Modular or Manufactured home??

By
Mortgage and Lending with Cranbrook Loans NMLS #134090

Many of my referrals come from factory built home dealer/builders. Modular and Manufactured homes are great for the FHA/VA construction loan program. They save on construction costs and time (allowing you to save on interest during construction). They are built with quality materials, in a controlled climate, to very tight specs. There are lots of floor plans to choose from and some Modular factories can even take your plans for a site built home and turn it into a Modular home!

 

The first question I always have when speaking to a new client that is buying a factory built home, "is it a Modular or Manufactured home"? The most common response is silence, "I don't know" or "what's the difference". So let's take a moment to go over the difference. It's an important question that could affect your financing and appraised value, even your ability to get a building permit. Spoiler alert, it's all about the build code.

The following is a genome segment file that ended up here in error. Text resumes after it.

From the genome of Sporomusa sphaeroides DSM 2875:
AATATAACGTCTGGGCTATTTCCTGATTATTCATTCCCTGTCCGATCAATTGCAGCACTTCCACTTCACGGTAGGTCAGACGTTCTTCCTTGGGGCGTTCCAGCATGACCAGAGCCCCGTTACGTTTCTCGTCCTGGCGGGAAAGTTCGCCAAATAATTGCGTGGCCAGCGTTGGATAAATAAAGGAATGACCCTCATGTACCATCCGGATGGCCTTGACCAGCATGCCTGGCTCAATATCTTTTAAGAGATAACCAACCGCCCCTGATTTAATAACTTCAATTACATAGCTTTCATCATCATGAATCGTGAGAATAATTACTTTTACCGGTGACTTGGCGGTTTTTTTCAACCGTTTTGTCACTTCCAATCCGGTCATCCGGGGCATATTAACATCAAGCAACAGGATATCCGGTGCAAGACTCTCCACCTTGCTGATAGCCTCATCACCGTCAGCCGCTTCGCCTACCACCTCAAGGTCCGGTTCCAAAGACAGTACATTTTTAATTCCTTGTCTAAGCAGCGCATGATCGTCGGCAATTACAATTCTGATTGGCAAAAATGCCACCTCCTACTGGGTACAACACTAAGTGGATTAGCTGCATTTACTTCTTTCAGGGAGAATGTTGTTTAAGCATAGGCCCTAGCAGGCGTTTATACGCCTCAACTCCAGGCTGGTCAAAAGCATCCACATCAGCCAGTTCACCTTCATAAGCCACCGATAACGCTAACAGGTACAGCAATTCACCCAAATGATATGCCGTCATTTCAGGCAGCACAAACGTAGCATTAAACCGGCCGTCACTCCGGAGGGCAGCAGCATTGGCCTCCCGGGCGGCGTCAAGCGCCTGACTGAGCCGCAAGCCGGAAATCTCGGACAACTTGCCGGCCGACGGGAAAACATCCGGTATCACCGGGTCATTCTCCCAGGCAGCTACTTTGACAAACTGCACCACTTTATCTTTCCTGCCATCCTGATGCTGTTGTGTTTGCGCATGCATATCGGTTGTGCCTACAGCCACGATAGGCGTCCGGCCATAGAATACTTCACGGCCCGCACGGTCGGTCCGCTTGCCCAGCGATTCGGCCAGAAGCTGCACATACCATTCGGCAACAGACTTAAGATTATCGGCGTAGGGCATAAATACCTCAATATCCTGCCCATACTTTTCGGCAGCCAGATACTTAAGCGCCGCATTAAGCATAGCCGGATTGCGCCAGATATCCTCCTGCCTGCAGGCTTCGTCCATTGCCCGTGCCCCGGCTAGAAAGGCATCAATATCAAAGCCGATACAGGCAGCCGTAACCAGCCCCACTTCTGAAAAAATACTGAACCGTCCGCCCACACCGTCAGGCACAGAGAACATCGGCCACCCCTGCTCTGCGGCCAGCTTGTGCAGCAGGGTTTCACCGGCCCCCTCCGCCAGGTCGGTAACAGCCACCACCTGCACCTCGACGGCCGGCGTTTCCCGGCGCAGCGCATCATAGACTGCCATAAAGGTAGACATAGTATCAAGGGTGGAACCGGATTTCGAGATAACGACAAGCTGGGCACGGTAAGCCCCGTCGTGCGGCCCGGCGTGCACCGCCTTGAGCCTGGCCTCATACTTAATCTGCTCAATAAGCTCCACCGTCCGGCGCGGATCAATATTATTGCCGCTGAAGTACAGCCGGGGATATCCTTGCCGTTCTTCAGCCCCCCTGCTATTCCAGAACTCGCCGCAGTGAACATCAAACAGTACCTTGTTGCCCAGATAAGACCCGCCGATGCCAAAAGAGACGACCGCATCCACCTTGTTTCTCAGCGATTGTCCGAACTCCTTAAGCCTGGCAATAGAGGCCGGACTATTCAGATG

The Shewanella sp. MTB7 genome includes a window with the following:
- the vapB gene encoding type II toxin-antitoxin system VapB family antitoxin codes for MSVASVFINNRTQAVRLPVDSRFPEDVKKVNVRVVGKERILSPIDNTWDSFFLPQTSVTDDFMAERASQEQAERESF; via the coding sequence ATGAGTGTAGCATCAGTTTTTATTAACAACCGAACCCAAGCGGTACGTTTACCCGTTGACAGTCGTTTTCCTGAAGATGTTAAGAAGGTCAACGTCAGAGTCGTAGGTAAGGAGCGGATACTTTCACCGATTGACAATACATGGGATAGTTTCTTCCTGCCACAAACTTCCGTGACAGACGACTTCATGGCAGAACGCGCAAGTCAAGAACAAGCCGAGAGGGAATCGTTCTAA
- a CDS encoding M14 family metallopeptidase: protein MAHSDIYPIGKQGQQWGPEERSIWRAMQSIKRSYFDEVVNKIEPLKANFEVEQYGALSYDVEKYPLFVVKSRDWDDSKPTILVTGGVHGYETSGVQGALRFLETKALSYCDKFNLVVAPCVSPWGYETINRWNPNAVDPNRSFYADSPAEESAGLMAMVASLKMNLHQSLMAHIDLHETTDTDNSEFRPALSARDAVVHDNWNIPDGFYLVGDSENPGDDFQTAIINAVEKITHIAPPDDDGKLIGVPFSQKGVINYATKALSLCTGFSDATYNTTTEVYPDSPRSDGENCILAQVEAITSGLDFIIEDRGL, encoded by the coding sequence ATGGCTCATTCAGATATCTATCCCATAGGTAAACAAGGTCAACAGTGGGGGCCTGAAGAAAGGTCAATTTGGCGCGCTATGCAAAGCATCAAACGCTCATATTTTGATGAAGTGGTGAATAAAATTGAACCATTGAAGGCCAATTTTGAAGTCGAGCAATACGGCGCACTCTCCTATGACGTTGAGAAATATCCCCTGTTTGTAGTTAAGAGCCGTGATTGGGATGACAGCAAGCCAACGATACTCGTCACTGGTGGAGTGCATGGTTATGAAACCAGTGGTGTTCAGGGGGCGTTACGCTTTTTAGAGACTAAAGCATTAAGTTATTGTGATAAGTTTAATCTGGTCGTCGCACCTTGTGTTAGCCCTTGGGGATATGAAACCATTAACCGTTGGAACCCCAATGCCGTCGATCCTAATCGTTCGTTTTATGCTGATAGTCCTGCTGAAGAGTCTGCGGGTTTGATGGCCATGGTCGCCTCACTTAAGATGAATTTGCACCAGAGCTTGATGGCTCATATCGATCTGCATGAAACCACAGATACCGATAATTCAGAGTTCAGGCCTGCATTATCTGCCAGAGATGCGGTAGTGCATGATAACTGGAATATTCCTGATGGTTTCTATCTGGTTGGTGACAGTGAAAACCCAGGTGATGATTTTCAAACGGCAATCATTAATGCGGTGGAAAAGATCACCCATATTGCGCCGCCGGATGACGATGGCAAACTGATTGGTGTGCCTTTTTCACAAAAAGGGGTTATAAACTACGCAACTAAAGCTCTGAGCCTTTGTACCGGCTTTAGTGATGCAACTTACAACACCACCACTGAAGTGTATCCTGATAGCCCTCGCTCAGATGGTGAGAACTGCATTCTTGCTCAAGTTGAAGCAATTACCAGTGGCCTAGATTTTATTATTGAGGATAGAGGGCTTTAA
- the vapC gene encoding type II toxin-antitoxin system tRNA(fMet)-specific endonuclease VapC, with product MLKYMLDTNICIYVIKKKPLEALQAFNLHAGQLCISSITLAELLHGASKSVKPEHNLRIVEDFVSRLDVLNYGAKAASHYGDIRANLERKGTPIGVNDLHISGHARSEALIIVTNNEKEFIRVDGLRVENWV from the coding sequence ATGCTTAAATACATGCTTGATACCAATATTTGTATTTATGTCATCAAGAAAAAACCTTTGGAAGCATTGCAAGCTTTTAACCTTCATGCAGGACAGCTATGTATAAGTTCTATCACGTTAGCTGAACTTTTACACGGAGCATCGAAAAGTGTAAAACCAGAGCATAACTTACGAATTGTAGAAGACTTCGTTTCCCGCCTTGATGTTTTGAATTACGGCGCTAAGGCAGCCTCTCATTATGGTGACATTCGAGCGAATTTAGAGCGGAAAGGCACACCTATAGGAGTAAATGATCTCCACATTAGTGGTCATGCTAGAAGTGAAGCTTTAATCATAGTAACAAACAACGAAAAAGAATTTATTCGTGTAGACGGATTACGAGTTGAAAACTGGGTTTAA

Manufactured homes are built to the Federal building code, which is also referred to as the HUD building code (https://homeguides.sfgate.com/hud-guidelines-manufactured-housing-8159.html). These homes typically come out of the factory in one section, also know as a "single wide" (which are not eligible for the FHA construction loan) or two sections, aka a "Doublewide" (which are eligible). They will have a 1" x 3" red HUD code tag on the lower, right hand of the exterior of each section and a metal undercarriage. They can be placed in "parks" where the land will be rented or on a permanent foundation on land that you own.

When the home comes out of the factory it is consider Chattel property (moveable, not attached to land). Because it's Chattel the ownership of the home is documented with a title similar to an automobile title. When the home is in this state any lien from financing the home is recorded on the title, just like an automobile. If the home is place on land you then have to go through the process of "retiring" the title. Each state has their own process for this. At that point the home is considered to be part of the real estate and any mortgage lien is filed with the local recorder's office.